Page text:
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Unravel's AutoActions automates the monitoring of your compute cluster by allowing you to define complex actionable rules on different cluster metrics. You can use an AutoAction to alert you to a situation needing manual intervention, for example, resource contention or stuck jobs. Additionally, it can be set to automatically kill an app or move it to a different queue.

The Unravel Server processes AutoActions by:

  • Collecting various metrics from the cluster.

  • Aggregating the collected metrics according to user-defined rules.

  • Detecting rule violations.

  • Applying defined actions for each rule violation.

Each rule consists of:

  • A logical expression that is used to aggregate cluster metrics and to evaluate the rule. A rule has two conditions:

    • Prerequisite conditions: The conditions which cause a violation, for example, the number of jobs running, memory used.

    • Defining conditions: Who/what/when can cause the violation, for example, user, apps.

  • Actions for Unravel Server to execute whenever it detects a rule violation.

Manage > AutoActions

The AutoActions tab provides a quick way to view AutoActions and quickly see their status, along with its defined actions and scope. The tab displays all defined AutoActions separated into an Active and Inactive list. You enable/disable by clicking the check box on the left. You can edit (Edit.png) or delete (Trash.png) an AutoAction regardless of its status. Click ClipBd.png to copy the AutoActions JSON code. At the top are buttons which allow you to define new AutoActions.


Hovering over the AutoAction's name gives you the description which was entered when defining the AutoAction. Hovering over action or scope glyph brings up its detail. For example, for the active AutoAction above:

  • Rule description: AADescriptPopup.png.

  • Email action: an email is sent to only one person, emailPopup.png.

  • Queue scope: is three queues, QueuePopup.png.

The Actions and Scope columns contains all available options. When an option has been set, i.e., no longer using the default setting, it is highlighted. It is possible to set an AutoAction which contains no actions, see quicktest below. Such an AutoAction simply has when it was triggered logs and retains the data. Every AutoAction must have a scope. When the AutoAction has an action or scope defined via an Expert Rule, that action or scope isn't noted in the table. The AutoAction, quicktest below, doesn't note a scope; however one was specified via an Expert Rule. The History of Runs column lists the number of times, if any, the AutoAction was triggered. Click the number to bring up its history.


By default, all actions are off. Possible actions are:

  • Send an Email (Mail-Default.png).

  • Kill the App (Kill.png).

  • Move the app to another queue (Move.png).

  • Send an HTTP post (HttpPost.png).

By default, the various scopes apply to all, i.e., all apps and constantly on. The scopes are:

  • User (User.png).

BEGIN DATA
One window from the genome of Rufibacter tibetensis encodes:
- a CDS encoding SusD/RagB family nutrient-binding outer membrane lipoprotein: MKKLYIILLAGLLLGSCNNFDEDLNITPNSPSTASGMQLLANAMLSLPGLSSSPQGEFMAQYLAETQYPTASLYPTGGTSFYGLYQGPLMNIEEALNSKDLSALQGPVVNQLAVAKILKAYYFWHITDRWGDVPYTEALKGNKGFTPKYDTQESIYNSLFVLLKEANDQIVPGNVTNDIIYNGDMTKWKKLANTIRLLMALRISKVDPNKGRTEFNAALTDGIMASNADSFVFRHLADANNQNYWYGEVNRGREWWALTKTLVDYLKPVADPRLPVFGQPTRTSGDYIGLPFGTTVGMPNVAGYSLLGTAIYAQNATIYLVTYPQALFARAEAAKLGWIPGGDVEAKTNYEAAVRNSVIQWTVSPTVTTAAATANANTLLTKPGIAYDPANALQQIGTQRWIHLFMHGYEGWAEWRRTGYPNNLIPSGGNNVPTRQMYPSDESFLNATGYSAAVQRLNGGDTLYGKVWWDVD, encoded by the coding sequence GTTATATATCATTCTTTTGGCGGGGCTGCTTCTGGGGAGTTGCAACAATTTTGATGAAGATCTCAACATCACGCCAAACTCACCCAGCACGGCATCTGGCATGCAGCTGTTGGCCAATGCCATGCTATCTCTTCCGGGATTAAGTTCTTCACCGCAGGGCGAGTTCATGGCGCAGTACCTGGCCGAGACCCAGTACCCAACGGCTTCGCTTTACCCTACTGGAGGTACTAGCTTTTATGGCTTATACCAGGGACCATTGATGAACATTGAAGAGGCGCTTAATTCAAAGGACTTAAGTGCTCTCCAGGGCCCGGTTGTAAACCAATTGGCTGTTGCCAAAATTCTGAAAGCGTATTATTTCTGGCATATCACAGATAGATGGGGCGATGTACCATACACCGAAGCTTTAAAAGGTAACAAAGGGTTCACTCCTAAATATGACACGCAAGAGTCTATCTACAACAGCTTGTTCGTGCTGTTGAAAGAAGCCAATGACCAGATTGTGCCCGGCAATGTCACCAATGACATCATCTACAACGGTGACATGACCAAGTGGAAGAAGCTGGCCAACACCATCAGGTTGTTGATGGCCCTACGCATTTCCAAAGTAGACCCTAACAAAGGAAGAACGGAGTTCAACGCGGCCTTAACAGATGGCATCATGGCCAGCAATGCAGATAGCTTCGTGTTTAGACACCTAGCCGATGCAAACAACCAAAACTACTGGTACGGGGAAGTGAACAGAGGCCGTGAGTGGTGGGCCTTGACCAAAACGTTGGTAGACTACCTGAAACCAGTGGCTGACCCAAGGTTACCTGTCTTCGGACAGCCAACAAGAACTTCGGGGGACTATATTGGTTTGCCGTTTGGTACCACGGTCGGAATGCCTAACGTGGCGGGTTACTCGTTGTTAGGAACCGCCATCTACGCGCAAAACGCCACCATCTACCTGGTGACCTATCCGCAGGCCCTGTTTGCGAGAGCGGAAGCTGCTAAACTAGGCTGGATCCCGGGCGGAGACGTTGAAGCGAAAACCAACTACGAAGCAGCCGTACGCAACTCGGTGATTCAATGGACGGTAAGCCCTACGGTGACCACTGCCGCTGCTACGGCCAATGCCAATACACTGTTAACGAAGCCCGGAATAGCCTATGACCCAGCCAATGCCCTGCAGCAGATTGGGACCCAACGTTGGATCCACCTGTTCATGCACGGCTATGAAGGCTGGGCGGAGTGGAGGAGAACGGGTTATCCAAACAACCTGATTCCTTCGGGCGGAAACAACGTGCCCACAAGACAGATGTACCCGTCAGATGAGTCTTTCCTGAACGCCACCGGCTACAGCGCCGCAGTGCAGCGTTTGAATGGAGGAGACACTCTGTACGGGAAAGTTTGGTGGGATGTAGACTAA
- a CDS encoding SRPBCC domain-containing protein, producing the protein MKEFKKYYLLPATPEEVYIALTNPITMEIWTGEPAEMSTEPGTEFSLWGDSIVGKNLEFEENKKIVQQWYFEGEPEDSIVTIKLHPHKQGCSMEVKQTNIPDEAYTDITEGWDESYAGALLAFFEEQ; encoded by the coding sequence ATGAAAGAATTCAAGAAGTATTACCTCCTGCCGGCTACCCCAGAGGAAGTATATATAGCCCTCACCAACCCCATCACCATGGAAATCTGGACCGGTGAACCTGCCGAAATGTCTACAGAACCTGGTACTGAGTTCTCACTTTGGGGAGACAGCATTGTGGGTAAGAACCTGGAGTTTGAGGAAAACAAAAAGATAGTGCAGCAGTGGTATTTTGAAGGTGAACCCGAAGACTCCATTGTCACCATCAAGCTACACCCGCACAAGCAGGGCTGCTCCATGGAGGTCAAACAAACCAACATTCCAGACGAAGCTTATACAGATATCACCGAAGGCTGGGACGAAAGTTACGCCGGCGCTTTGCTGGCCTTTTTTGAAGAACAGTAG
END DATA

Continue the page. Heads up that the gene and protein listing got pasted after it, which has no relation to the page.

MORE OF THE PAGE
• Queue (QueueScopeAll.png).

  • Cluster (Cluster.png).

  • App (App.png).

  • Time (Time.png).

  • Sustained Violation (This isn't shown in the AutoActions list).

If you haven't defined a particular action or scope, that is, it's using the default, the glyph is gray (Mail-Default.png). When defined the glyph is blue in an active AutoAction (Mail-Enabled-Active.png), and darkened for a disabled action (Mail-Enabled-Inactive.png).

Click the History of Runs for detailed information when the AutoAction was triggered. The history notes the time the action was triggered, contains a link a Cluster View (see below), and a link to the offending app. Hover over the app's link to see the app's type and click it to bring the app's APM.


Click the run's Link button for the Cluster View (Operations > Usage Details > Infrastructure) for that particular run. The Cluster View shows a time slice, ±5 minutes from when the AutoAction was triggered and lists all the apps running during that period. This app table is similar to the app table shown under Applications > Applications. Not all the running apps will have triggered an AutoAction during the time slice. Click in the graph to show the apps running at that point in time. The Notifications column (alert.png) notes if the app triggered the AutoAction (AutoAlert.png), has tuning suggestions (fineTuning-mid.png), or both (fineTuneWAlert.png). In the example below, two apps were running at the time; both triggered the action but neither has tuning suggestions. Hovering over AutoAlert.png brings up a pop-up listing the violations; in this example the first app violated two separate AutoActions.

'Snoozing' AutoActions

AutoActions violations can become "noisy", i.e., an app continues to violate an AutoAction but the violation adds no new information. 'Snoozing' AutoActions helps you filter out noise by preventing automatic actions from repeating during a specified period, if and only if,

  • it is the same violation context, and

  • the action adds no further information to the violation.